The Toad has Arrived!

For the past two years I’ve heard Eastern Narrowmouth Toads (Gastrophryne carolinensis) calling from in and around the Wetlands. I’ve even heard them call from the area surrounding the small U-shaped pond in Catch the Wind but had not been able to actually see one of the tiny toads. Sure, each year I do happen to see one of their 10 mm sized young hopping away from the pond after metamorphosing from tadpole to toad, but had not seen an adult, until now.

Thanks to one of the kids in Summer Camp here at the Museum, who, in his search for insects next to the Wetlands, spotted and captured one of these 1.25 inch (about 30 mm) amphibians. The kids thought the toad a frog and were very excited when I happened along and told them that it was in fact a toad, at least in name.

Both the common and scientific names of this secretive amphibian contain the word toad. Eastern Narrowmouth Toad refers to the facts that it lives in the east and has a narrow, pointed head and mouth. The Latinized Gastrophryne carolinensis means belly toad of Carolina (gastro=belly, phryne=toad, carolinensis=you guessed it, of Carolina).

Narrowmouth Toads typically only come down to water during breeding season. They are primarily only active at night. You may, though, be able to hear their bleating calls during cloudy or rainy weather.

These little toads are not true toads like the American Toad or Fowler’s Toad but belong to a wide ranging family of frogs known as Microhylidae which suggest that they are small treefrogs (micro=small, hyla=tree). However, they spend most of their time in burrows, under logs, or in the leaf litter.

Notice the narrow snout. Also notice that this toad is missing its right eye, though it doesn’t appear to be a recent injury, if indeed it was an injury.

Narrowmouth toads eat ants, among other small insects. The toads secrete a toxic substance from their skin which may help protect them from the bites of their prey. This secretion may also irritate your skin and eyes if you’re not careful in handling these toads, so wash your hands after picking one up, that is if you’re lucky enough to see one.

5 responses to The Toad has Arrived!

  1. Shawntel says:

    Now that you have seen one and know where to look do you think your odds are better for seeing more?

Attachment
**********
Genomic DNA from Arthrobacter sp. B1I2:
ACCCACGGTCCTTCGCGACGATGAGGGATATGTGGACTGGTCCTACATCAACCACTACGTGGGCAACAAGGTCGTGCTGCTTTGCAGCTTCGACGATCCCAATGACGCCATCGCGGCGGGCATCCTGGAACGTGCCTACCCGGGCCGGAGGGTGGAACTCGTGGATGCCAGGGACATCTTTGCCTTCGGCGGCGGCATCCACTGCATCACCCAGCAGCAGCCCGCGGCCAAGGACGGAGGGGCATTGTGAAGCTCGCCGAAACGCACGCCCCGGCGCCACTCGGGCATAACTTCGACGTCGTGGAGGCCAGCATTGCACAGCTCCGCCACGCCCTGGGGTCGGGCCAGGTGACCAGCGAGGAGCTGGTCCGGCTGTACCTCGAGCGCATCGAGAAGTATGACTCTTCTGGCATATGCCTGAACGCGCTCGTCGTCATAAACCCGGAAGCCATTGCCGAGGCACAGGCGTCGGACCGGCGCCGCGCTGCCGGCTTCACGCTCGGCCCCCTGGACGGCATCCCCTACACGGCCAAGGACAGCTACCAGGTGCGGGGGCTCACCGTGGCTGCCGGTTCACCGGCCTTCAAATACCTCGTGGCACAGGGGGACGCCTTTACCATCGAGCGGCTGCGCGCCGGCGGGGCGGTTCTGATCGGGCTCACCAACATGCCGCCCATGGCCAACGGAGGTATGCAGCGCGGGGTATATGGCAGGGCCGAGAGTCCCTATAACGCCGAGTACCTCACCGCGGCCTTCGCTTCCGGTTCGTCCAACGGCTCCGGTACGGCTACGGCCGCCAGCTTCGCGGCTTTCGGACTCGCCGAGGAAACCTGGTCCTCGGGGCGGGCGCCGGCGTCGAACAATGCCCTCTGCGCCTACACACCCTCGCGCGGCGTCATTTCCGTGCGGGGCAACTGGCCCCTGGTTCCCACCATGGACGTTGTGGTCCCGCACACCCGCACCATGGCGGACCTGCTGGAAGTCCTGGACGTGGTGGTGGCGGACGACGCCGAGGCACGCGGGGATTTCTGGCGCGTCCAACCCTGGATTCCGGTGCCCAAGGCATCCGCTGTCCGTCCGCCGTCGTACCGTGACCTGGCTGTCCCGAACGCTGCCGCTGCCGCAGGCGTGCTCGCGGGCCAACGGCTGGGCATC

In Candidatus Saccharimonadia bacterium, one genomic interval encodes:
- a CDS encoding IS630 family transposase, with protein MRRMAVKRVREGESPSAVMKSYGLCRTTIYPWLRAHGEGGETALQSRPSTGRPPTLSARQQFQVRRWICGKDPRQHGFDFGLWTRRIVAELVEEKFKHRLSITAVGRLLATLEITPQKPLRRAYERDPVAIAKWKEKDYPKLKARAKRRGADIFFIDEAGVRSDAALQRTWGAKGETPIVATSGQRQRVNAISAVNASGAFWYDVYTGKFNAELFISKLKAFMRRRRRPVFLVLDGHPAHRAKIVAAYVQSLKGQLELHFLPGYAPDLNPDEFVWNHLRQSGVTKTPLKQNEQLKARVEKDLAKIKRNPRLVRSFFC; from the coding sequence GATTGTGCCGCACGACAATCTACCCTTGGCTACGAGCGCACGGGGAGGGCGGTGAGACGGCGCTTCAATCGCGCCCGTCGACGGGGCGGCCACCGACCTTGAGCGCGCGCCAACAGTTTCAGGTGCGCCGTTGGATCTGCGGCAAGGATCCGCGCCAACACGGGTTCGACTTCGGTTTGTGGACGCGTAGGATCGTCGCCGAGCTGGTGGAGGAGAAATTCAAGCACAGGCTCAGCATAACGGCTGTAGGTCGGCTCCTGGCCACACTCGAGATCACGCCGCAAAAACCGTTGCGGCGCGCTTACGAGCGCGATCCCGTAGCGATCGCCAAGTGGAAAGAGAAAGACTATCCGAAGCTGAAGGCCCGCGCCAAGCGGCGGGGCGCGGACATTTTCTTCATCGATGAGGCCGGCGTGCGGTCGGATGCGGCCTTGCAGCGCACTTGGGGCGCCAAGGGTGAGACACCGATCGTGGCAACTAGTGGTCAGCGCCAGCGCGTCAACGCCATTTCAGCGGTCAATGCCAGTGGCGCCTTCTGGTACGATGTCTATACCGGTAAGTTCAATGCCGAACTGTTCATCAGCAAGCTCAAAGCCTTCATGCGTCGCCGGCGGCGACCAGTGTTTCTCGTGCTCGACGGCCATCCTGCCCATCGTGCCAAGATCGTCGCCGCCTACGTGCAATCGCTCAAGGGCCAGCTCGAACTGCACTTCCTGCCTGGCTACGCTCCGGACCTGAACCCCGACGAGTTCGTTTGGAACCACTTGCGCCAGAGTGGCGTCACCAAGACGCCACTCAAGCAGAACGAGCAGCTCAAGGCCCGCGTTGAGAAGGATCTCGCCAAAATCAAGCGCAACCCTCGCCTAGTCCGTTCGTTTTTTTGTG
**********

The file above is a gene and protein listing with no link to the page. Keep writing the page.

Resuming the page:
• Greg Dodge, Ranger says:

      Actually, no. I knew where and when to look previous to this sighting. The best time for seeing an adult is at night during June when they’re breeding.
      If it wasn’t for the young summer camper here at the Museum who spotted and captured the little toad, I’d probably still be looking for one. I’m sure that if a systematic search was conducted, a few Eastern Narrowmouth Toads could be tracked down during daylight hours in June when I typically hear them calling on cloudy or rainy days.
      As I mentioned in the post, I usually see one of the young later in the year, around September, as they emerge from the water for the first time after metamorphosing from tadpole to toad, but there’s no guarantee of that either.
      But, perhaps the most fun part about coming across this tiny toad is the same reason why spending time in Explore the Wild is so much fun, you never know what and when something interesting is going to pop up. Your odds of seeing any given creature are definitely increased in the correct habitat and at the right time of the year, but you really never know what you’ll find from day to day out there in the “Wild.”

  2. Wendy says:

    Do you know if the differences in pitch of their call denote differences in the size of their bodies? (Higher pitch, smaller frogs, maybe?)

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